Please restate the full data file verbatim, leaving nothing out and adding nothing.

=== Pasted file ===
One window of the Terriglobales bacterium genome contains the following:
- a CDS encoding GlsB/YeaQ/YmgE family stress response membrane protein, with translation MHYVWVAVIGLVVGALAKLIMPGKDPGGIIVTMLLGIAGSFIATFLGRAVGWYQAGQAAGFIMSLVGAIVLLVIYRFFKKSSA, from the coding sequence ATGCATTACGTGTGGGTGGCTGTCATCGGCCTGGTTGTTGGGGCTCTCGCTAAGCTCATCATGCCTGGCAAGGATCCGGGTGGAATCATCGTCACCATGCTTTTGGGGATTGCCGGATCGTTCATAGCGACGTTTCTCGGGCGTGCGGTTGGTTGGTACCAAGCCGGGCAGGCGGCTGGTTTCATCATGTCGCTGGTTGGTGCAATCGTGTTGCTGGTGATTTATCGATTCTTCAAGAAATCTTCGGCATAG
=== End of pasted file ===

One window of the Terriglobales bacterium genome contains the following:
- a CDS encoding GlsB/YeaQ/YmgE family stress response membrane protein, with translation MHYVWVAVIGLVVGALAKLIMPGKDPGGIIVTMLLGIAGSFIATFLGRAVGWYQAGQAAGFIMSLVGAIVLLVIYRFFKKSSA, from the coding sequence ATGCATTACGTGTGGGTGGCTGTCATCGGCCTGGTTGTTGGGGCTCTCGCTAAGCTCATCATGCCTGGCAAGGATCCGGGTGGAATCATCGTCACCATGCTTTTGGGGATTGCCGGATCGTTCATAGCGACGTTTCTCGGGCGTGCGGTTGGTTGGTACCAAGCCGGGCAGGCGGCTGGTTTCATCATGTCGCTGGTTGGTGCAATCGTGTTGCTGGTGATTTATCGATTCTTCAAGAAATCTTCGGCATAG